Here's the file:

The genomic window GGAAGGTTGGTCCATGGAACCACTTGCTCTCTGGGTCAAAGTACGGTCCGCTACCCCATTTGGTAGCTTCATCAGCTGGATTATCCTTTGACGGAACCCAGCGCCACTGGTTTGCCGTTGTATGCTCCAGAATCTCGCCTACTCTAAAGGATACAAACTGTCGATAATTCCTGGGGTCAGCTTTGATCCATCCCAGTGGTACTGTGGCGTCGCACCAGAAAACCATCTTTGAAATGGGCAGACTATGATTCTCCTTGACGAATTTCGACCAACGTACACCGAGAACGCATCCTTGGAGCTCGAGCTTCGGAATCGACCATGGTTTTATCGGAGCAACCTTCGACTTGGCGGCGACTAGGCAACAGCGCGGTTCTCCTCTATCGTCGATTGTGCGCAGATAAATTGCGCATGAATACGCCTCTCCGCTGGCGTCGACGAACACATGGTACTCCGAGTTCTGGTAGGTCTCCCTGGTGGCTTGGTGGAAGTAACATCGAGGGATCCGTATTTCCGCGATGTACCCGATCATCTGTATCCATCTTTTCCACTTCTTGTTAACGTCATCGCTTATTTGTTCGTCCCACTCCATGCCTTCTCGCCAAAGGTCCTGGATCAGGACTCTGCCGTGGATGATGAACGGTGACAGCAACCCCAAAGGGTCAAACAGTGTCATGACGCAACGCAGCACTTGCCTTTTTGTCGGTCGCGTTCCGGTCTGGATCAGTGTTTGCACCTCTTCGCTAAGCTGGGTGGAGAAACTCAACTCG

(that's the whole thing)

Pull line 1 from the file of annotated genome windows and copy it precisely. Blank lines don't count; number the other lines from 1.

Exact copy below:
The genomic window GGAAGGTTGGTCCATGGAACCACTTGCTCTCTGGGTCAAAGTACGGTCCGCTACCCCATTTGGTAGCTTCATCAGCTGGATTATCCTTTGACGGAACCCAGCGCCACTGGTTTGCCGTTGTATGCTCCAGAATCTCGCCTACTCTAAAGGATACAAACTGTCGATAATTCCTGGGGTCAGCTTTGATCCATCCCAGTGGTACTGTGGCGTCGCACCAGAAAACCATCTTTGAAATGGGCAGACTATGATTCTCCTTGACGAATTTCGACCAACGTACACCGAGAACGCATCCTTGGAGCTCGAGCTTCGGAATCGACCATGGTTTTATCGGAGCAACCTTCGACTTGGCGGCGACTAGGCAACAGCGCGGTTCTCCTCTATCGTCGATTGTGCGCAGATAAATTGCGCATGAATACGCCTCTCCGCTGGCGTCGACGAACACATGGTACTCCGAGTTCTGGTAGGTCTCCCTGGTGGCTTGGTGGAAGTAACATCGAGGGATCCGTATTTCCGCGATGTACCCGATCATCTGTATCCATCTTTTCCACTTCTTGTTAACGTCATCGCTTATTTGTTCGTCCCACTCCATGCCTTCTCGCCAAAGGTCCTGGATCAGGACTCTGCCGTGGATGATGAACGGTGACAGCAACCCCAAAGGGTCAAACAGTGTCATGACGCAACGCAGCACTTGCCTTTTTGTCGGTCGCGTTCCGGTCTGGATCAGTGTTTGCACCTCTTCGCTAAGCTGGGTGGAGAAACTCAACTCG